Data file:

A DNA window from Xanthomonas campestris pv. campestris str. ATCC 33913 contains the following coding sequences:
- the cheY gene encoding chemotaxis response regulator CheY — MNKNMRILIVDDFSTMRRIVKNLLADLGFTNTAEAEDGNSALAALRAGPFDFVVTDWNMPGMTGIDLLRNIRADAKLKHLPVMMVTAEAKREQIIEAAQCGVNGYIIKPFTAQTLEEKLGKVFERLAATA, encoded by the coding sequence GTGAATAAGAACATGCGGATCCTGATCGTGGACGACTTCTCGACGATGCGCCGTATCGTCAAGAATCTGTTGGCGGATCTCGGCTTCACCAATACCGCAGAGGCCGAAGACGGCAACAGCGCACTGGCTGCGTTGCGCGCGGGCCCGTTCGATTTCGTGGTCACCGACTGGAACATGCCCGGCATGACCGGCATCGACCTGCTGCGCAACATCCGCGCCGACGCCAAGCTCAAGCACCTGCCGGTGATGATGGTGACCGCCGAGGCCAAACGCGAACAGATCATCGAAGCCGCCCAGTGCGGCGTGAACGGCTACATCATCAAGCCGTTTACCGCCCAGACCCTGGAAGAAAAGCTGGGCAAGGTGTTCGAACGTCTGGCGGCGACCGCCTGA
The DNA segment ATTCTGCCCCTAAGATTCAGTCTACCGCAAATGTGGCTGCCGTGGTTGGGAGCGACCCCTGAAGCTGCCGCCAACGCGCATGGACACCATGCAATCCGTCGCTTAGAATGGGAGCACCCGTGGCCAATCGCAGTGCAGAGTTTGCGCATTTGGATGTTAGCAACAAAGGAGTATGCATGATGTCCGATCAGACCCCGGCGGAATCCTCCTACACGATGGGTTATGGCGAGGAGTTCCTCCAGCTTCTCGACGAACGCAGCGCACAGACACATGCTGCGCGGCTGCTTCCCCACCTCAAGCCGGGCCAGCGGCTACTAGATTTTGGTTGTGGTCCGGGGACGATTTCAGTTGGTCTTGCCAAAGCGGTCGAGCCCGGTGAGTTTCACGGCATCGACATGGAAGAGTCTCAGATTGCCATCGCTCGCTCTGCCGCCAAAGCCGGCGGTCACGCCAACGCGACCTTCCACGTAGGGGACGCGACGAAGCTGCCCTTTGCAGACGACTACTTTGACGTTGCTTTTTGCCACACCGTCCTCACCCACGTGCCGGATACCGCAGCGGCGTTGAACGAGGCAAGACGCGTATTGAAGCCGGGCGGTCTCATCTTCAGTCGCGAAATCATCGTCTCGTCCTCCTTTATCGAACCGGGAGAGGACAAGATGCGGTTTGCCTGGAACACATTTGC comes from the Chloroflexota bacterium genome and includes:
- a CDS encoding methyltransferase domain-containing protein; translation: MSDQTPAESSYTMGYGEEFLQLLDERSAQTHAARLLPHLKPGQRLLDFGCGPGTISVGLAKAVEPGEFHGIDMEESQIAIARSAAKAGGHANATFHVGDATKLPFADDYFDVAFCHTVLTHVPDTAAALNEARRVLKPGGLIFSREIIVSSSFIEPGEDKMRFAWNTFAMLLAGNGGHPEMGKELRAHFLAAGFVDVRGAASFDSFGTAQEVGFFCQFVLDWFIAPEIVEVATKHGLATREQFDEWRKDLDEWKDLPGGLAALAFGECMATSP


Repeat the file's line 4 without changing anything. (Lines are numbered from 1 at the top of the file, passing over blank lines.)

- a CDS encoding methyltransferase domain-containing protein; translation: MSDQTPAESSYTMGYGEEFLQLLDERSAQTHAARLLPHLKPGQRLLDFGCGPGTISVGLAKAVEPGEFHGIDMEESQIAIARSAAKAGGHANATFHVGDATKLPFADDYFDVAFCHTVLTHVPDTAAALNEARRVLKPGGLIFSREIIVSSSFIEPGEDKMRFAWNTFAMLLAGNGGHPEMGKELRAHFLAAGFVDVRGAASFDSFGTAQEVGFFCQFVLDWFIAPEIVEVATKHGLATREQFDEWRKDLDEWKDLPGGLAALAFGECMATSP